Rudy, the Monastery’s beloved, orange tabby, left his body on Thursday, May 31st, following a brief illness. He had undergone a number of tests over the past several months to determine what might have caused an increasing drop in energy, focus and acuity. Following an MRI exam at the Brewster Veterinary Hospital, it was determined that a sizable brain tumor had been causing various neurological impairments that were increasingly diminishing Rudy’s quality of life. As surgery was deemed too risky, Rudy’s transition was aided by the caring staff at Brewster Veterinary, with Mn. Yukon and resident Robert Pile, a registered nurse, in attendance. He was 8. (48 in cat years.)
As a young kitten, Rudy was discovered by sangha members Seien and Sanjo Wilder on their nearby property in Mt. Tremper in 2015. The Monastery had recently lost its previous cat, Moss, to old age, and the timing seemed right to adopt another one. Hojin Sensei and Dharma holder Shoan gave Rudy his name on the 5 minute drive back from the Wilders to avoid a prolonged decision making process amongst monastics and residents. Rudy was an inspired choice and both the name and the cat were embraced immediately.
Cats have long played a useful role at monasteries in keeping mice and other creatures away from buildings and crops, and in providing comfort—if not an occasional distraction—to those in rigorous training. Rudy performed these functions handily and spent a majority of his days in the Monastery’s garden, especially when Yukon, his primary caregiver, was there at work. (You can catch Rudy towards the beginning of our Garden Tour video made in 2020.)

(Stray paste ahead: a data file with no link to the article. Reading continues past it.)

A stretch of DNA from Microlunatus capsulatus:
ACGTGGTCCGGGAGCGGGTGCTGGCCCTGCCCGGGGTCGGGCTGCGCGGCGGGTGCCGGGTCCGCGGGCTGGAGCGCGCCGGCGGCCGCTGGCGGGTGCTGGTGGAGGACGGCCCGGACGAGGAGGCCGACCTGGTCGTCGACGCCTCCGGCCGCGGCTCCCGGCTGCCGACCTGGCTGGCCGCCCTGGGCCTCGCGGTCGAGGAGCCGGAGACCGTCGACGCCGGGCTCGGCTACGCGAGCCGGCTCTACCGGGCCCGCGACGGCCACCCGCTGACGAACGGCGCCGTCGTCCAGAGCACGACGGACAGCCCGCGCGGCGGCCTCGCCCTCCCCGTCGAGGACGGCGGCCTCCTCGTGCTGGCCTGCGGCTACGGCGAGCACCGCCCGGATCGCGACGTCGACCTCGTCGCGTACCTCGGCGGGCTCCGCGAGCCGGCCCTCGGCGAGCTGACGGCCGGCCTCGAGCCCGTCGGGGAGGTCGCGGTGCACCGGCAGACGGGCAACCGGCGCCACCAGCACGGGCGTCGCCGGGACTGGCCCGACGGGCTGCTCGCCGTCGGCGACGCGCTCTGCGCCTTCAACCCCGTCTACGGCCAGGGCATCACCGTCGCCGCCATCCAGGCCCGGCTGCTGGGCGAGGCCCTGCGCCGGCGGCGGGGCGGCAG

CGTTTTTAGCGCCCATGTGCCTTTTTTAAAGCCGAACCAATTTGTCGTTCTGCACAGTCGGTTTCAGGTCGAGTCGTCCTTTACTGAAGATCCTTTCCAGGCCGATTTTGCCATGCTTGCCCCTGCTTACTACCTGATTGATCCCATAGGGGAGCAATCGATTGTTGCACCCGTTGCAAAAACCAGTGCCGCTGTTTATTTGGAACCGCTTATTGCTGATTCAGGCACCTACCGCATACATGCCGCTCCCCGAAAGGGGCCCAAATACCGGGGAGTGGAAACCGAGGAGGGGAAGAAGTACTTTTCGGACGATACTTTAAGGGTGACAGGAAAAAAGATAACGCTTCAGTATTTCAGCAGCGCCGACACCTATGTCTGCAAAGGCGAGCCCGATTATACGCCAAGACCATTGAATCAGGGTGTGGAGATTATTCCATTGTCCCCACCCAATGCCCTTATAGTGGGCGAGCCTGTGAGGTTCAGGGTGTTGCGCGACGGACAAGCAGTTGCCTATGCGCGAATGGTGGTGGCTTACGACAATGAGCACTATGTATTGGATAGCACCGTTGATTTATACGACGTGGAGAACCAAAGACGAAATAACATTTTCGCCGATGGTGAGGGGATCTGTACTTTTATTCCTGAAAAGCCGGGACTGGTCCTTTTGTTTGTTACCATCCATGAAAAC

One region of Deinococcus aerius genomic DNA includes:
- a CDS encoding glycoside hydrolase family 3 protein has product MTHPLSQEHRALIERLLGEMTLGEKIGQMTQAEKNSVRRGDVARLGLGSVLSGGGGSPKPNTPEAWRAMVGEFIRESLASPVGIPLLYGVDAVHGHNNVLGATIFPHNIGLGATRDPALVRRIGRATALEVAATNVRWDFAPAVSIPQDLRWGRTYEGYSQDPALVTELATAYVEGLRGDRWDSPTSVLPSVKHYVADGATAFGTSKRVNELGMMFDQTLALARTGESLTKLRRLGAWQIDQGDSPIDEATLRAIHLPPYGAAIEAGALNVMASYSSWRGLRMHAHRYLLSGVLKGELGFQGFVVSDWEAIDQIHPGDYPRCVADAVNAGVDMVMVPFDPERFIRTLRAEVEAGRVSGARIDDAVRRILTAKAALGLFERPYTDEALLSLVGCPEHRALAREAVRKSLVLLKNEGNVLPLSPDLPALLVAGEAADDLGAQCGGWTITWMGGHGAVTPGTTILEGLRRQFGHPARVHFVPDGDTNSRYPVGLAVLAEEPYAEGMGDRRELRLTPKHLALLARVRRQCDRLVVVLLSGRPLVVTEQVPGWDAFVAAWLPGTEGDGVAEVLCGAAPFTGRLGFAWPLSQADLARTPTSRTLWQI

Rudy was a skilled hunter, though he was often discouraged from pursuing this pastime as all of his nutritional needs should have been taken care of by the abundant, high quality cat food that was provided for him twice a day, not to mention the treats that a number of residents indulged him with when they thought no one was looking.
On Friday, June 1st, residents gathered just before supper to lay Rudy to rest in a vacant corner of the garden he’d so long enjoyed. We chanted the Emmei Juku Kannon Gyo with Yukon offering incense to prepare the grave. Yukon then laid the first shovel full of dirt, calling after his beloved friend one more time through tear-soaked eyes with words we’d often hear when they were together, “Good boy, Rudy! Good boy.”
All in attendance then placed their own shovel full of dirt over the grave until it was complete, as we all chanted the Jizo Shingon Dharani and the late spring afternoon light filled the space with its radiance. Each person then stepped forward to place a flower on the grave, making their own offering in gratitude for the cat that gave so much over the course of his fortunate, yet all too brief, journey on this earth.
At the conclusion to this impromptu service, we shared some joyful recollections of Rudy and lingered a while longer amidst the garden’s blooming rows.
If you would like to make a donation in his honor, we suggest making an offering to your local ASPCA.